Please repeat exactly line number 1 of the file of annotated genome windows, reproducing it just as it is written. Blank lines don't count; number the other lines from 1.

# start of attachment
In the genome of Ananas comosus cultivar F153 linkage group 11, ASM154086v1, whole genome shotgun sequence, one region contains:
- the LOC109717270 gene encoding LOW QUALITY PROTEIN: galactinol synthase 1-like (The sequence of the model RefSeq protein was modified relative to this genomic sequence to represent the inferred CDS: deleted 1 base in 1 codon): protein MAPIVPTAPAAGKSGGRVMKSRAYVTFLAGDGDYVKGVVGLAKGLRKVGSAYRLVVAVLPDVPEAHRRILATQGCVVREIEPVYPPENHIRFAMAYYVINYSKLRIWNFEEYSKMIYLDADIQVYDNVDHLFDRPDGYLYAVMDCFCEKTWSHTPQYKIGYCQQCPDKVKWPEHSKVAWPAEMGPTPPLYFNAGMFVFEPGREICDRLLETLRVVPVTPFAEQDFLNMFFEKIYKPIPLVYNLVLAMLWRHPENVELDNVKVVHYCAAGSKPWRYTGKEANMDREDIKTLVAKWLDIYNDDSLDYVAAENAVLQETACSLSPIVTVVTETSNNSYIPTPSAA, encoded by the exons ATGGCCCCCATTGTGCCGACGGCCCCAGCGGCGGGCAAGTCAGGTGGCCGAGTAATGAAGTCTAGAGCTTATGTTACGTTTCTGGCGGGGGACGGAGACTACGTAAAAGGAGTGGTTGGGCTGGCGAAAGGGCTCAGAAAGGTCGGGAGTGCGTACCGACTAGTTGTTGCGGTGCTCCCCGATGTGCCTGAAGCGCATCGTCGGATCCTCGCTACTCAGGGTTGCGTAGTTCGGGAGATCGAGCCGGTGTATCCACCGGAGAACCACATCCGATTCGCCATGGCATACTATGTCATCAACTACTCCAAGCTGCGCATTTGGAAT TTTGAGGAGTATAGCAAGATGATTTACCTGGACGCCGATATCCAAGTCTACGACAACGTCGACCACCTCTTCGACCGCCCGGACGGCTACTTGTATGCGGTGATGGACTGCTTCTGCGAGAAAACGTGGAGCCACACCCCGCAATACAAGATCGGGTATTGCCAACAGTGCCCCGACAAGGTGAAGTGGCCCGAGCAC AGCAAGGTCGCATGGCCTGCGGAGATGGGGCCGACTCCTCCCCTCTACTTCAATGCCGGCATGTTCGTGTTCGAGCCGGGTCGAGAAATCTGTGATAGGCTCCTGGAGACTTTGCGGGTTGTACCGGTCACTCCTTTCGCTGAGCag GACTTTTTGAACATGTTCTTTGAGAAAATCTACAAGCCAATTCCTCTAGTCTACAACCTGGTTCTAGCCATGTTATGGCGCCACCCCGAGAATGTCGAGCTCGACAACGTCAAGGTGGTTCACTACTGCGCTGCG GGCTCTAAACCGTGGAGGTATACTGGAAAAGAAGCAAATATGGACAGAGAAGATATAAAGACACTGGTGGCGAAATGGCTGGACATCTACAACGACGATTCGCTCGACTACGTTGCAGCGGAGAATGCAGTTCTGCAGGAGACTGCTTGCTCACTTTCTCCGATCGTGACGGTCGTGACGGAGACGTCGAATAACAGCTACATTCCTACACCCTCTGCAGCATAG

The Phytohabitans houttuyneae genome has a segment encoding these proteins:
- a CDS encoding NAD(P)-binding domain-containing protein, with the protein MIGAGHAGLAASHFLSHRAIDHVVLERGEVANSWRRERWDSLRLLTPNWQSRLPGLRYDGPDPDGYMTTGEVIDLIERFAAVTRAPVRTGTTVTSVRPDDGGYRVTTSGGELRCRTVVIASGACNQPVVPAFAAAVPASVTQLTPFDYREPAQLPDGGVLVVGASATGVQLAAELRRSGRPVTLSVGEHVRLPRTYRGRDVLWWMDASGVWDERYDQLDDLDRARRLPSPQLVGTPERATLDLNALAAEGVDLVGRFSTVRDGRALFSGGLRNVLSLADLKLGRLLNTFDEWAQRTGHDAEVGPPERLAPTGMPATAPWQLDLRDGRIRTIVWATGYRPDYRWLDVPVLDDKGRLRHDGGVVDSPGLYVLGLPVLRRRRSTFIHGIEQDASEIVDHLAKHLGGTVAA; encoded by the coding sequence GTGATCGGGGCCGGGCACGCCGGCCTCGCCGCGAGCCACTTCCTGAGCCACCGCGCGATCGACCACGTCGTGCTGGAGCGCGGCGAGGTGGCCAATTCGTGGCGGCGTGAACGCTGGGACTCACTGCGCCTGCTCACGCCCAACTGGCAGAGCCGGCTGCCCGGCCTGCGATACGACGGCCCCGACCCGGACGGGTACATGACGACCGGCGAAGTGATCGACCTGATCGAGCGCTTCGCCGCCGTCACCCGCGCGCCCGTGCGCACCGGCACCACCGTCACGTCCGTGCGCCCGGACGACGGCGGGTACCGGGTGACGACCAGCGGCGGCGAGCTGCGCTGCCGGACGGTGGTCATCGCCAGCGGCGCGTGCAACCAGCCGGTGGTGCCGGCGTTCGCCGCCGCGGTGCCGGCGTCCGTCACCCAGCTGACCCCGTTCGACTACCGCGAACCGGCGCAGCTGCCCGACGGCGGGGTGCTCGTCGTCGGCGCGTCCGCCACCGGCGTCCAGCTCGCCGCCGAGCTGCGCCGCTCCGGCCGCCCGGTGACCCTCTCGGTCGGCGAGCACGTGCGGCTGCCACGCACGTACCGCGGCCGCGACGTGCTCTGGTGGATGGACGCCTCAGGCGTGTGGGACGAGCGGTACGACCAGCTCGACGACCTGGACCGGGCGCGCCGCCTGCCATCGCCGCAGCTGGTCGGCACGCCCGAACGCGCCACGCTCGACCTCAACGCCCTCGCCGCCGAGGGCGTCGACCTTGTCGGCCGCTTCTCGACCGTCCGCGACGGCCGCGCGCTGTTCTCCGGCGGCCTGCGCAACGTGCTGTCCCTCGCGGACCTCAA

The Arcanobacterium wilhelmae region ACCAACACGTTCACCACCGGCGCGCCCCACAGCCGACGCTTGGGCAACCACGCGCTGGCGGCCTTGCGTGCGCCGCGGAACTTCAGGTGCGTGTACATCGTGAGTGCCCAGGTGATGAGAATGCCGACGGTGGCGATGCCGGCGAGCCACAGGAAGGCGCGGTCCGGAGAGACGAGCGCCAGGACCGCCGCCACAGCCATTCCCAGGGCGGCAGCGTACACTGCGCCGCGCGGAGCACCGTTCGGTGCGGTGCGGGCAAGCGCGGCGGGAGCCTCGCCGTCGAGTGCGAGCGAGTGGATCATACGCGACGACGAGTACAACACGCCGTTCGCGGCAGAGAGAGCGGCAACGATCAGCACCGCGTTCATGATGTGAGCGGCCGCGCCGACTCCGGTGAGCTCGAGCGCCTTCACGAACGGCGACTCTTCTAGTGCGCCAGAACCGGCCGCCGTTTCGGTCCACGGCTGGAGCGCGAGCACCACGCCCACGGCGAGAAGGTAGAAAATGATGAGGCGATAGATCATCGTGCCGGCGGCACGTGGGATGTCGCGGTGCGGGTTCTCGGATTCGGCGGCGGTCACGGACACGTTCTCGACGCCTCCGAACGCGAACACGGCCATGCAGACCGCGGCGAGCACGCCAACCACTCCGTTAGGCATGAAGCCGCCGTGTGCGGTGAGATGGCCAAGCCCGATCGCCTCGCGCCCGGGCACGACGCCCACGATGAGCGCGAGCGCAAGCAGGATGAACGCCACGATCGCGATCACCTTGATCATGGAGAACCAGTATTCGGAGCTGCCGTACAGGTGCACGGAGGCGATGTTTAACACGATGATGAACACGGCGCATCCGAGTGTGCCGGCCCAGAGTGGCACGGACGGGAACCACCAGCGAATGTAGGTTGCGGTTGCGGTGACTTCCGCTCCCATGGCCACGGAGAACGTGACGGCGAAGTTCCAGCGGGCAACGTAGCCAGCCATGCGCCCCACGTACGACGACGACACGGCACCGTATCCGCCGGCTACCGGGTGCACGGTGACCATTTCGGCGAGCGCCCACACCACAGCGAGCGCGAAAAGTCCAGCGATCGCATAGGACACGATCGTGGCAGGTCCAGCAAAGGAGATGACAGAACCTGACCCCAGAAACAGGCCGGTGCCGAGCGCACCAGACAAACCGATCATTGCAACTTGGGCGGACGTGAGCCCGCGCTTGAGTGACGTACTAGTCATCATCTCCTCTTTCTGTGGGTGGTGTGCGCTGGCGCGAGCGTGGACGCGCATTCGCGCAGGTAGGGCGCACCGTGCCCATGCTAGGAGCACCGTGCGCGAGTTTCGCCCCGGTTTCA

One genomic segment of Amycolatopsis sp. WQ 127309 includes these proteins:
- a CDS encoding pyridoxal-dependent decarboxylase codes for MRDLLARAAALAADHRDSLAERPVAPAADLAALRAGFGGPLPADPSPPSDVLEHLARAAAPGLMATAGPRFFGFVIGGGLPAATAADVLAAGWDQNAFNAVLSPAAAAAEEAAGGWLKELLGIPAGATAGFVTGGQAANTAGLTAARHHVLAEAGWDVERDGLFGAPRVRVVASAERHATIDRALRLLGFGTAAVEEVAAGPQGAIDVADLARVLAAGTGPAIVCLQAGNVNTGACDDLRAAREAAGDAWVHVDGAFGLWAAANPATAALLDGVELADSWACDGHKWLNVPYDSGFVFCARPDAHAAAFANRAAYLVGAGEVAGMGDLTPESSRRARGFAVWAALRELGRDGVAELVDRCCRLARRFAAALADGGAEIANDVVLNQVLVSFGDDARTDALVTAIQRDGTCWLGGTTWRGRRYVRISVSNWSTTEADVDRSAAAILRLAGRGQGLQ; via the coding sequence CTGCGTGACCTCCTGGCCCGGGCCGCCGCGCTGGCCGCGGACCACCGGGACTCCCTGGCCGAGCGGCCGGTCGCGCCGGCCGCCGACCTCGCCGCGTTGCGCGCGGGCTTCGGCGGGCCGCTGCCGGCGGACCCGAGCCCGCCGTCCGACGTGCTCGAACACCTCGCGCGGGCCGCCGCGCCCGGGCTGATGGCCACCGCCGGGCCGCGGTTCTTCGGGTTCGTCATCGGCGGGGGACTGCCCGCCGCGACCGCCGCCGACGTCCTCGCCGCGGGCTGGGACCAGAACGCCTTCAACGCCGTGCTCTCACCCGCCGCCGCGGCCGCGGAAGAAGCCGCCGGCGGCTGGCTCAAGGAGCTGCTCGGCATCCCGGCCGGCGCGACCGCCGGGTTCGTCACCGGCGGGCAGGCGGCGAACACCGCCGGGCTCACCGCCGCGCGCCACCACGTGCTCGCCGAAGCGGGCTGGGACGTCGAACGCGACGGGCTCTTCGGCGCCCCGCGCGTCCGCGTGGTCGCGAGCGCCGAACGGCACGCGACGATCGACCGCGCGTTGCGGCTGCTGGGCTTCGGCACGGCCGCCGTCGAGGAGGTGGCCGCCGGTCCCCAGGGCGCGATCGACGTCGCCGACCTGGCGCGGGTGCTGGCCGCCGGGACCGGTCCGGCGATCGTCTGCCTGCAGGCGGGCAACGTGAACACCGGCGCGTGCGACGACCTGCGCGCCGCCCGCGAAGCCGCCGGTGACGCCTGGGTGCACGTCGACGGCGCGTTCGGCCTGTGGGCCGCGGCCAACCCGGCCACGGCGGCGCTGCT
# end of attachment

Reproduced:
In the genome of Ananas comosus cultivar F153 linkage group 11, ASM154086v1, whole genome shotgun sequence, one region contains: